These deaths could have been prevented if the riders wore a helmet. Authorities have mandated that riders wear helmets, but many don’t. Since it’s a punishable offence, riders carry a helmet and wear it only when they spot a police officer.  
The rest of the time the riders keep the helmet dangling from their arms or their bikes. 
How could we get these motorists to always wear their helmet, and not just use it as an accessory for their bike? Traditional methods and safety campaigns fell on deaf ears. 
Which is why we created the Headless Human. A rider who showed motorists what exactly could happen to them if they continued riding without wearing a helmet and let it dangle from their handlebars. 
The live stunt was carried out on Puducherry’s roads, where motorists witnessed the bizarre sight. When they saw the headless rider with a prosthetic severed head dangling from the handlebars, they got the point. If they didn’t use their helmet, they could lose their head.
The headless human also had a message at the back of his riding jacket ‘Use your head. Use your Helmet.’ To drive home the message.

This film portrays reality in India: ‘A woman denied a seat reserved for women by some miscreants.’ But this is when two young men decide that they won’t be mere spectators. The lyrics complement this perfectly by capturing this bold move made by the guys. In fact, the lyrics also motivate the people at large to stand up and act when they encounter a similar situation. The usage of a famous, age-old Hindi idiom, ‘Laaton ke bhoot jab kaabu na aayein’, (Those who don’t fall in line, got to be taught a lesson), makes it very relatable and likeable for the masses. In the subsequent lines, ‘thodi si light maaro sachhi si’, ‘dikha bateesi, kar baat achhi si’. (Flash your white, make things right), the lyrics also integrate the product promise and the intended message seamlessly. The music echoes the light-hearted mood of the film, leaving behind a hummable tune.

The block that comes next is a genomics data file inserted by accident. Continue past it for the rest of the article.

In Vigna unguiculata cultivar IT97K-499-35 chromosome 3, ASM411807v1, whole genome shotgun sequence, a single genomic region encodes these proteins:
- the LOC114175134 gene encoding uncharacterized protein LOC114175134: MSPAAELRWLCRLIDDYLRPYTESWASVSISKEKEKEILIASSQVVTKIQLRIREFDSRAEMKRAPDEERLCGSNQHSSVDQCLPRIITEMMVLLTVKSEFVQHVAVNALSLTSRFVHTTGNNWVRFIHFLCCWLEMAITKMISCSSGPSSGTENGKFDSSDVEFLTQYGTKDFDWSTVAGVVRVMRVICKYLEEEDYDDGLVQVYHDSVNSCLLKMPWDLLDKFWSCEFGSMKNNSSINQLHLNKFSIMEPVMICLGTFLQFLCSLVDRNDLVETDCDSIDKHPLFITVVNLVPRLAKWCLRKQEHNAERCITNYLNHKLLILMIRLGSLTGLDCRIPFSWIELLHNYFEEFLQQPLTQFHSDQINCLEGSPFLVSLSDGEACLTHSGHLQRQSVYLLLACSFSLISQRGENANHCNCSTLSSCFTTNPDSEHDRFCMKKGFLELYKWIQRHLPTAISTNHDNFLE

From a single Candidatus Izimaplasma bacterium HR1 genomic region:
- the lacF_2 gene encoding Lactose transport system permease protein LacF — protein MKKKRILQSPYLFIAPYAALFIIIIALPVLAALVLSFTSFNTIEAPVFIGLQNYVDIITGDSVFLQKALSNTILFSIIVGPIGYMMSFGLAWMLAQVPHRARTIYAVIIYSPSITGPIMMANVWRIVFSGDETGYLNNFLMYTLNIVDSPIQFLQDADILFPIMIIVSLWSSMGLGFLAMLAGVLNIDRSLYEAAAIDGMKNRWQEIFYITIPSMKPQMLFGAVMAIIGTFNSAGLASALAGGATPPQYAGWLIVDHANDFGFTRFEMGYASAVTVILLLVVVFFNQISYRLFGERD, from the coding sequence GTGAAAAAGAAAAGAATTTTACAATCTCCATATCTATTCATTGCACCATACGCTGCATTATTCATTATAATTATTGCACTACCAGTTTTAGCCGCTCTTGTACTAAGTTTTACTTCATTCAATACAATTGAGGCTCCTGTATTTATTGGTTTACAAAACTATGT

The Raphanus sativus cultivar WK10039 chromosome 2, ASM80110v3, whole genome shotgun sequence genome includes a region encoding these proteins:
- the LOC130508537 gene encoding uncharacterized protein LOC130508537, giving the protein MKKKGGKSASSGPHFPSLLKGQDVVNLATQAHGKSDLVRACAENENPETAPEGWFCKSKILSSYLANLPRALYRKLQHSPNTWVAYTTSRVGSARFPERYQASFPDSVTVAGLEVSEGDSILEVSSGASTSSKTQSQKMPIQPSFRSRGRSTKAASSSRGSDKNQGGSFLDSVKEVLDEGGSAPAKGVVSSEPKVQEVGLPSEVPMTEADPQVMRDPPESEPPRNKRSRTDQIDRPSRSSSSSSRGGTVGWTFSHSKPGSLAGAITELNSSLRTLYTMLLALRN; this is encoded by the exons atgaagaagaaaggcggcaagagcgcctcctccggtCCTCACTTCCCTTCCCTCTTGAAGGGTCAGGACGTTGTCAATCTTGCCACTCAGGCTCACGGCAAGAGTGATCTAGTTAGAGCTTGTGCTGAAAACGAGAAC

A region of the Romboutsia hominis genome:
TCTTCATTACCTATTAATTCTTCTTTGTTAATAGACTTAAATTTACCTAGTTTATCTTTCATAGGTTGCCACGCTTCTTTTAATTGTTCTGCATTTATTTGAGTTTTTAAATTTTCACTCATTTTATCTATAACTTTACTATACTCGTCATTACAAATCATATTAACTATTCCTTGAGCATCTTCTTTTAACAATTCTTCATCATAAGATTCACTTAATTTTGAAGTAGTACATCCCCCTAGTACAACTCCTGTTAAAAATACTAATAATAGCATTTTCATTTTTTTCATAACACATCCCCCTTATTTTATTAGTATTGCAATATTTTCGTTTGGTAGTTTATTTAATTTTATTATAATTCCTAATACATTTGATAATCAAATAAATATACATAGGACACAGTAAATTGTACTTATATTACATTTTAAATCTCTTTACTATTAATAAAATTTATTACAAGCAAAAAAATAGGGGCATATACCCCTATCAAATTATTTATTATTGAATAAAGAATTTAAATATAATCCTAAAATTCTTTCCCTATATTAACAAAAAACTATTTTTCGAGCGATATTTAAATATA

Delhi Police
Wounded Cops
The cases of domestic violence were high in India during the lockdown. However, we noticed reduced calls reporting such cases as the victims thought that policemen would be busy dealing with the pandemic and their voices won’t be heard. 
World of Wardi - an initiative by a Deputy Commissioner, Delhi centers around police personnel. ‘Wardi’ is a Hindi word that simply means, ‘the uniform of police personal’. Our brief was to lower the rising cases of domestic abuse by communicating a hard-hitting message.
Pauseless Play
Moov, the Instant Pain Relief spray from Reckitt Benckiser, wanted to expand the market share in the 18 to 40 age group as a rapid-action pain-killer. In a much noisy market of topicals, estimated around Rs 2,800 crore, the challenge for Moov was to provocatively demonstrate its efficacy as well as be relevant to the target audience.  
The idea was to show the speed of pain relief. Which is why to communicate it, we chose a field where the speed of pain relief is super critical – Sports. So that it would automatically have a rub off, even in the everyday activities.  
Also showing sports makes it more relevant with the growing awareness of an active lifestyle in the Indian youth.  
Half Blessings



Campaign India